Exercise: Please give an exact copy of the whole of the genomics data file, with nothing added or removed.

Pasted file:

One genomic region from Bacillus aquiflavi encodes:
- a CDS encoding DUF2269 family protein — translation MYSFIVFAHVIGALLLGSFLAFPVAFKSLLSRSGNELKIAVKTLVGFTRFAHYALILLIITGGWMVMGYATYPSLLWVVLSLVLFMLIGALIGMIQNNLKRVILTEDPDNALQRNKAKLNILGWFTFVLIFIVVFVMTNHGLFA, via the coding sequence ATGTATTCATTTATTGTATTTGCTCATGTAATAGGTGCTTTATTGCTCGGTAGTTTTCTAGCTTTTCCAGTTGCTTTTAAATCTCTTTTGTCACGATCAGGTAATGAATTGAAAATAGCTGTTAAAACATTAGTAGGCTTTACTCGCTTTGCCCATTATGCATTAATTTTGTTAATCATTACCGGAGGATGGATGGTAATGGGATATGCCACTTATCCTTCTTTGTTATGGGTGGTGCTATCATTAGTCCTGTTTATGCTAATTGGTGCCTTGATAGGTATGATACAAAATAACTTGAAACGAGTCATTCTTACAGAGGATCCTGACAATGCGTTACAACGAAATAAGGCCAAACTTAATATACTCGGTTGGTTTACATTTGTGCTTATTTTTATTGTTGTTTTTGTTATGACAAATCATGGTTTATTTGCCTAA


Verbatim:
One genomic region from Bacillus aquiflavi encodes:
- a CDS encoding DUF2269 family protein — translation MYSFIVFAHVIGALLLGSFLAFPVAFKSLLSRSGNELKIAVKTLVGFTRFAHYALILLIITGGWMVMGYATYPSLLWVVLSLVLFMLIGALIGMIQNNLKRVILTEDPDNALQRNKAKLNILGWFTFVLIFIVVFVMTNHGLFA, via the coding sequence ATGTATTCATTTATTGTATTTGCTCATGTAATAGGTGCTTTATTGCTCGGTAGTTTTCTAGCTTTTCCAGTTGCTTTTAAATCTCTTTTGTCACGATCAGGTAATGAATTGAAAATAGCTGTTAAAACATTAGTAGGCTTTACTCGCTTTGCCCATTATGCATTAATTTTGTTAATCATTACCGGAGGATGGATGGTAATGGGATATGCCACTTATCCTTCTTTGTTATGGGTGGTGCTATCATTAGTCCTGTTTATGCTAATTGGTGCCTTGATAGGTATGATACAAAATAACTTGAAACGAGTCATTCTTACAGAGGATCCTGACAATGCGTTACAACGAAATAAGGCCAAACTTAATATACTCGGTTGGTTTACATTTGTGCTTATTTTTATTGTTGTTTTTGTTATGACAAATCATGGTTTATTTGCCTAA